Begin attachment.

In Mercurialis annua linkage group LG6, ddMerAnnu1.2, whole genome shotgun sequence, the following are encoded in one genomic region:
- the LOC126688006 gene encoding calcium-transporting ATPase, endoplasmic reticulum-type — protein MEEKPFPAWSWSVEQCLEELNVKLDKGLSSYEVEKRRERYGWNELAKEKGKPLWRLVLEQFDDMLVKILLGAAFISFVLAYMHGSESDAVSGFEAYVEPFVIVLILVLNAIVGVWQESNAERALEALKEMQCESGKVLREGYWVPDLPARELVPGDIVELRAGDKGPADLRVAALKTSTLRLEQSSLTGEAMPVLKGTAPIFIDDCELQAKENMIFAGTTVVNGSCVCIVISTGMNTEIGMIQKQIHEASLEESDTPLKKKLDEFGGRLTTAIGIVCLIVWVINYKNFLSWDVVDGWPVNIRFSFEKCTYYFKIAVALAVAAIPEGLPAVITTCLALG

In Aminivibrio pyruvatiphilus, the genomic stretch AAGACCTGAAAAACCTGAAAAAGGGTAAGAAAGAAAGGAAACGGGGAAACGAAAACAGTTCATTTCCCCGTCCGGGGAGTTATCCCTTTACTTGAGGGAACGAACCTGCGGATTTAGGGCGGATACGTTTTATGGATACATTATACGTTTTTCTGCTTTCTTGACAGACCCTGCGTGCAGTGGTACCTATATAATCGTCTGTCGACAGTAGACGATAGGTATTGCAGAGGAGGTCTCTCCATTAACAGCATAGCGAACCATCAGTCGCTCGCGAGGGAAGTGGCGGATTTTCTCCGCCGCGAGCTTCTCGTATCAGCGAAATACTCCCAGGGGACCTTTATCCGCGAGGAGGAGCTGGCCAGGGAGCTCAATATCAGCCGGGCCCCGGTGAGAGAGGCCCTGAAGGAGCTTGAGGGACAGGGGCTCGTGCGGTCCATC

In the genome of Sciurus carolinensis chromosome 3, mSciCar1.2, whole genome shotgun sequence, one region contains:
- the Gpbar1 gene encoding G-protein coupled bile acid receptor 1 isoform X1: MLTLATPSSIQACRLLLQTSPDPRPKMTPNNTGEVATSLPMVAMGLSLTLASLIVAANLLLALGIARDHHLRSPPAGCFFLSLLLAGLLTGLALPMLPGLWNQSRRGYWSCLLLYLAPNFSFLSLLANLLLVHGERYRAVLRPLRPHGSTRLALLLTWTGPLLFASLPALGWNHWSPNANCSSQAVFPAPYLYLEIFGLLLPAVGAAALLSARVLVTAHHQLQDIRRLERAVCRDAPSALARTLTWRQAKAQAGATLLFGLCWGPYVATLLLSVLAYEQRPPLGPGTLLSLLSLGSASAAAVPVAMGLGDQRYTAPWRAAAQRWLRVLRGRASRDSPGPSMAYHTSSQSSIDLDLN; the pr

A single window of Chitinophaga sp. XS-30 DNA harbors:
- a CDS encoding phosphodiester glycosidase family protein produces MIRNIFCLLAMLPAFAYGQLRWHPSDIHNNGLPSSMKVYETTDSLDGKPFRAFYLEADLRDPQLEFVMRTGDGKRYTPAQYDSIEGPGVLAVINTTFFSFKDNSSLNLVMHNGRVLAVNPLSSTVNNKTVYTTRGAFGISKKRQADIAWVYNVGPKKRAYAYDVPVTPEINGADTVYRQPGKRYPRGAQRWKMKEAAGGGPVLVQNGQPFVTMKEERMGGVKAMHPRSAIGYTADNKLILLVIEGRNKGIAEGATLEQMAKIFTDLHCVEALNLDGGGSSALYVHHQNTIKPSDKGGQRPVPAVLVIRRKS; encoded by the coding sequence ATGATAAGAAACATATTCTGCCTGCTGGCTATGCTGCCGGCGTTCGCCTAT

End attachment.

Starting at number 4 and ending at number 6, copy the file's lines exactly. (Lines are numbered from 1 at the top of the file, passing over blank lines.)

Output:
In the genome of Sciurus carolinensis chromosome 3, mSciCar1.2, whole genome shotgun sequence, one region contains:
- the Gpbar1 gene encoding G-protein coupled bile acid receptor 1 isoform X1: MLTLATPSSIQACRLLLQTSPDPRPKMTPNNTGEVATSLPMVAMGLSLTLASLIVAANLLLALGIARDHHLRSPPAGCFFLSLLLAGLLTGLALPMLPGLWNQSRRGYWSCLLLYLAPNFSFLSLLANLLLVHGERYRAVLRPLRPHGSTRLALLLTWTGPLLFASLPALGWNHWSPNANCSSQAVFPAPYLYLEIFGLLLPAVGAAALLSARVLVTAHHQLQDIRRLERAVCRDAPSALARTLTWRQAKAQAGATLLFGLCWGPYVATLLLSVLAYEQRPPLGPGTLLSLLSLGSASAAAVPVAMGLGDQRYTAPWRAAAQRWLRVLRGRASRDSPGPSMAYHTSSQSSIDLDLN; the pr

A single window of Chitinophaga sp. XS-30 DNA harbors: